There were many different solutions for this problem, all relying on the same idea. I'll examine two similar approaches, one using a prewritten graph algorithm and the other without it, for people who are not familiar with graphs. Finally, I'll point out the simplest code I've seen that only simulates the situation. The idea using some graph theoryThe first step is running a topological sort on the dependencies graph given. If you do not know what is this, simply follow the link to a brief and clear explanation of its meaning and implementation. This could lead to two possible outcomes:
1. There is a cycle, and no topological sort is possible: In this case, our
program simply returns 1, because if there are cyclic dependencies neither
process in the cycle will ever be able to start, so it's impossible to
finish them all. set N = number of processes set startTime = an array of N integer elements set endTime = an array of N integer elements for i = 0 to N1 set p = A[i] startTime[p] = 0 for each x such that p depends on x startTime[p] = max(startTime[p], endTime[x]) endTime[p] = startTime[p] + time[p] return the maximum element of endTime The idea is simple, start each process as soon as possible. Since they are calculated in the order given by the topological sort, when a process is processed to calculate it's starting time, all it's dependencies are calculated (because topological sort gives an order such that each edge goes forward, so dependencies are always before in the order). When all starting and ending times are calculated, simply return the latest end time. The idea without using some graph theoryHere is the pseudocode: set N = number of processes endTime = array of N integer elements canWork = array of N boolean elements for i = 0 to N1 canWork[i] = process i has any dependencies? if canWork[i] endTime[i] = time[i] do set changes = false for i = 0 to N1 if canWork[i] is false set canStart = true set startTime = 0 for each x such that i depends on x if canWork[x] is false, set canStart = false startTime = max(startTime, endTime[x]) if canStart changes = true canWork[i] = true endTime[i] = startTime + time[i] while changes if every element of canWork is true return the maximum element of endtime else return 1The idea here is the same as before, but we don't precalculate the order in which we have to process the processes – instead, we simply process each item we can until we can't process anything. If everything was processed, the latest end time is the answer, and if some processes were left unprocessed (ironically), we return 1. The simulation idea (if you prefer looking at code to reading)See fhoward. A tip to understand the code, that is simple and selfexplanatory: time[i] = 0 means process i is already terminated. CrazyRunningUsed as: Division One  Level Two:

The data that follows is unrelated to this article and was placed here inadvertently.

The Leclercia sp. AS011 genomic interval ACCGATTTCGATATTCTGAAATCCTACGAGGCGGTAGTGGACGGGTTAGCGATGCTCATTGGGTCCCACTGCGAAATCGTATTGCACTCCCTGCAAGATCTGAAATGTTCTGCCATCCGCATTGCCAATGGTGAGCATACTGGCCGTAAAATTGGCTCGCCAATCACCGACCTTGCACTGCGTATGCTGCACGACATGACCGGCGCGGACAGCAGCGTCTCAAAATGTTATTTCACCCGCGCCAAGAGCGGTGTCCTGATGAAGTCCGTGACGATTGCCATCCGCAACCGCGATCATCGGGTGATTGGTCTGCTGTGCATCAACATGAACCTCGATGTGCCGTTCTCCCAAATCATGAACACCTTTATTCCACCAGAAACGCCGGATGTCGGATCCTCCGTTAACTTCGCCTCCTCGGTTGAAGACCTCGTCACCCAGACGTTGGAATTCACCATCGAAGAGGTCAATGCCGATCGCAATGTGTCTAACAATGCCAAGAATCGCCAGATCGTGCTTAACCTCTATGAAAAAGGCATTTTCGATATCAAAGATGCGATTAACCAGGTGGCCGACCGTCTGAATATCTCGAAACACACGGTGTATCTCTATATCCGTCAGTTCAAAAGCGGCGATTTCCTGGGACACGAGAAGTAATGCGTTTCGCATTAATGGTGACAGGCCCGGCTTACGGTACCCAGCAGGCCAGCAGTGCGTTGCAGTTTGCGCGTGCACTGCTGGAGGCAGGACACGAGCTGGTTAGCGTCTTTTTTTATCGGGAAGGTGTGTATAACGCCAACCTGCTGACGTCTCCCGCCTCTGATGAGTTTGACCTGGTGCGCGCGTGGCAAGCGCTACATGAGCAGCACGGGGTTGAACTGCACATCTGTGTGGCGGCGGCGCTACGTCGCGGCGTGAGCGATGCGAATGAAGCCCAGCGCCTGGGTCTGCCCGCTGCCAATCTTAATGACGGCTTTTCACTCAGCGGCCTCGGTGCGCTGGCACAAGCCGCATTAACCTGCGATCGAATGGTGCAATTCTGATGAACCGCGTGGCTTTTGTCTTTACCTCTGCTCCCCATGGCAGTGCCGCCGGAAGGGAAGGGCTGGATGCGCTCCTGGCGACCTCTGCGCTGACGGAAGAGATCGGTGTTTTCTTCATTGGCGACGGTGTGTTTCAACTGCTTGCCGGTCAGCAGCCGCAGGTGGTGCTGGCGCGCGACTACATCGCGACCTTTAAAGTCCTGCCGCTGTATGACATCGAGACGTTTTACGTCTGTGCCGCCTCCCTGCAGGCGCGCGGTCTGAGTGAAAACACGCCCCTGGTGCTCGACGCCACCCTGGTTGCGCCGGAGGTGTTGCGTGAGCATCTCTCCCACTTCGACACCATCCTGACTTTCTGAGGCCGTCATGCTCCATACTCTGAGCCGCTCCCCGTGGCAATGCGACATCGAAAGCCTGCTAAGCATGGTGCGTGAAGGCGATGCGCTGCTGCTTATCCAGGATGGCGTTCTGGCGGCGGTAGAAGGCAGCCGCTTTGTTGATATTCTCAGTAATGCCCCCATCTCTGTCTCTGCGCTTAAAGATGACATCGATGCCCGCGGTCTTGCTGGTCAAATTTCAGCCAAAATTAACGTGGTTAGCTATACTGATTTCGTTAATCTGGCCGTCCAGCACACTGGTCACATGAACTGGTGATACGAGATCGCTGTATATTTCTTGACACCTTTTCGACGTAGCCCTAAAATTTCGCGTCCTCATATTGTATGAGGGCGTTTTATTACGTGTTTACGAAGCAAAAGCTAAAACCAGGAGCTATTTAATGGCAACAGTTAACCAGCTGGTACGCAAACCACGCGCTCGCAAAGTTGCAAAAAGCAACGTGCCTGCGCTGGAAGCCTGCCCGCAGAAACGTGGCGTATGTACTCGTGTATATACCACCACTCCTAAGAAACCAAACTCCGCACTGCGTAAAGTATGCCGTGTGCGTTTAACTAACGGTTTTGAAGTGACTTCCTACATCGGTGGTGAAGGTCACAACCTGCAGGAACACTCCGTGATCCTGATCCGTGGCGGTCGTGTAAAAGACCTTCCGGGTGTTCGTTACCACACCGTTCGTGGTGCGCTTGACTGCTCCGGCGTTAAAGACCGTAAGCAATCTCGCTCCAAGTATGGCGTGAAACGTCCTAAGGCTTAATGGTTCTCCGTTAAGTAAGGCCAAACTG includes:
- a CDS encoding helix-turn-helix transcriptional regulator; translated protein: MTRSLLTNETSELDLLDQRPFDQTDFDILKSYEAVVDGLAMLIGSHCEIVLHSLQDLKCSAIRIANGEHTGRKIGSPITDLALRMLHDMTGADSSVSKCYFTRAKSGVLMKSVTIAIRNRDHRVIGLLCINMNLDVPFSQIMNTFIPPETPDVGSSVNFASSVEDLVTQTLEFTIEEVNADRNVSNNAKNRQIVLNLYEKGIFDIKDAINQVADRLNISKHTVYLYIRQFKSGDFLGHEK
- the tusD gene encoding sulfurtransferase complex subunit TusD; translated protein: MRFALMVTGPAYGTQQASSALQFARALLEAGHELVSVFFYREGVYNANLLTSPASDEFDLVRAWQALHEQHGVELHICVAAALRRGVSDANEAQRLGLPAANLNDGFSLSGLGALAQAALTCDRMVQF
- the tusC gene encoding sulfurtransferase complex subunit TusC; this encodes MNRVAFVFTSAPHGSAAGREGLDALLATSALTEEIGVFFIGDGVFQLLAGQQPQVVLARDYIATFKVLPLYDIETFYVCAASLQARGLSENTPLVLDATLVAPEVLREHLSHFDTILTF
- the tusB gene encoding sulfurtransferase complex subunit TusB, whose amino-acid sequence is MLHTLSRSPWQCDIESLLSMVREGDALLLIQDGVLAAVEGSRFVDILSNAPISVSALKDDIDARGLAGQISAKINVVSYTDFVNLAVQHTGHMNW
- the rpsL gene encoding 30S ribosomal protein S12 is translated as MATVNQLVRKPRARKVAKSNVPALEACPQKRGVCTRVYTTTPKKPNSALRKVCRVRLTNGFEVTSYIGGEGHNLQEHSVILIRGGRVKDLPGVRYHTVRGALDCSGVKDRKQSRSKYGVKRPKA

Picture yourself as an average division 1 coder. You have just quickly finishedy quickly the easy problem and think that there's enough time left to take the medium slow. The 50 extra points contribute to this impression. After reading the problem statement, you write down some numbers and mathematical expressions, maybe think about a dynammic programming approach, but nothing convinces you. After 15 minutes of doing this, you are mad at yourself and take a look at the division summary: Nobody has submitted! Not even one of the many coders that have several hundred rating points more than you. Now you are not mad at yourself anymore – you are mad at John and his inability to develop a decent running strategy. Solving this problem required imagination and either faith or a good proof. The strange thing in this case is that almost everybody solved it differently, but the idea behind all solutions is the same: Any input has the same answer as having 1 corridor of length corridors[0] and N1 of length average(corridors[1],...,corridors[N1]). At this point, I could invoke faith and keep writing the rest of the problem, but I won't, because I want you all to keep being mad at John and not mad at me. I also won't give a mathematical proof because it would be too long and annoying. I will, instead, give an informal proof or idea.